Bury Wildlife

Ainsworth

History

Ainsworth is located between Bury and Bolton. Part of Bury MBC it has its own distinctive history. The town was given to the monks of Cockersand Abbey in medieval times. Later it was a  part of the estates of the Earls of Wilton sat Heaton Park and part of Middleton Parish. Religion has played a large part in its history. The Church of England had a chapel of ease built in Tuder times and none conformity soon followed with its own house of worship built in the 17th/18th century. This last is still standing and in use.

 

The area was initially dispersed farms with a medieval hall at Dearden farm and extensive ridge and furrow crop marks delineating a medieval field system north of Barrack Fold. Much of the surrounding area was common land  used  but gradually enclosured. Coal mining was extensive on cockey moor from the earliest times with evidence of early bell pits visible from Cockey moor road.  The whole township was finally enclosed in the early nineteenth century.

 

The town continued to develop with a free school located on Bradley Fold Road founded  in the eighteenth century, and cottages built for quarry workers and handloom weaver. The industrial revolution did influence the town, The old corn mill developed into Star Mount printworks and  three Lodges were constructed for the nearby Lower Croft Works. However Ainsworth due to its isolated position did not develop like Radcliffe with industrialisation and continued a largely agricultural existence,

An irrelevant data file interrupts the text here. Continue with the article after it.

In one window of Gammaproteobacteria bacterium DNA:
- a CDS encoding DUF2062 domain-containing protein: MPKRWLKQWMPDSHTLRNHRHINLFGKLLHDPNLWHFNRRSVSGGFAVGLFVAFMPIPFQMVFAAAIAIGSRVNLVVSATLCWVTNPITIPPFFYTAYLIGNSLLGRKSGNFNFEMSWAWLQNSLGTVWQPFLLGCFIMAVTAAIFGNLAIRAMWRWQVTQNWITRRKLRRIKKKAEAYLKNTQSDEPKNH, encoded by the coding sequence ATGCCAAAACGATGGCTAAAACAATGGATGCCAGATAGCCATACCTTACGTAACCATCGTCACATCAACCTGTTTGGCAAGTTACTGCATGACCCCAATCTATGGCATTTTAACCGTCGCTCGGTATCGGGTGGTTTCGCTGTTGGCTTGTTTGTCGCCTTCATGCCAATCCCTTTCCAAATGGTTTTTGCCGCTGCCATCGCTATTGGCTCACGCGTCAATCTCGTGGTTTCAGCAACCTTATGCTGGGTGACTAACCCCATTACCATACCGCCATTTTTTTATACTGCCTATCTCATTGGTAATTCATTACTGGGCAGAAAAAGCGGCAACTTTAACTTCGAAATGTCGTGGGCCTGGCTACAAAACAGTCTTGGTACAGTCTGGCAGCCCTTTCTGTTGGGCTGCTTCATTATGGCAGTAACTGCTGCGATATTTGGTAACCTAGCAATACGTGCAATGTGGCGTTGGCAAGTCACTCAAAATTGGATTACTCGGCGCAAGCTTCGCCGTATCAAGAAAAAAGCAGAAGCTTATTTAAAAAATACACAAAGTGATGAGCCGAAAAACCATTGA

Wildlife

Despite it’s agricultural existence Ainsworth does not have the diversity of nearby Elton Reservoir. Yet despite this several areas can produce significant wildlife.

 

Lowercroft Lodges and associated area is a site of biological importance (SBI) and probably the most obvious area for wildlife. The sightings at this site include Common Tern, Wheatear ,  Oyster Catcher  Eyebright, Hairbell, and Chimney Sweeper Moth as the photos show.

 

Starmount Lodges historically part of Ainsworth and other nearby lodges are also rich in wildlife. These boast Blackcap,  Chiffchaff, Skullcap, Southern Marsh Orchid, and Marsh Woundwort.

 

Ainsworth Church in spring has swathes of Pink Purslane along the north wall .

 

Starling Road has wood and pasture located nearby. These are the home for Monkey Flower, Moorhen, Nuthatch and Reed Bunting.

 

Bentley Lane stretches north of the lodges and along its route and nearby are found Lesser Stitchwort, Wood Aven, Bluebell, visiting Curlew  and lapwings.

 

Old Hall Lane stretches from the village to the Bury Bolton Road. Sightings along here include the dragon fly common hawker, Comma Butterfly  and Kestral.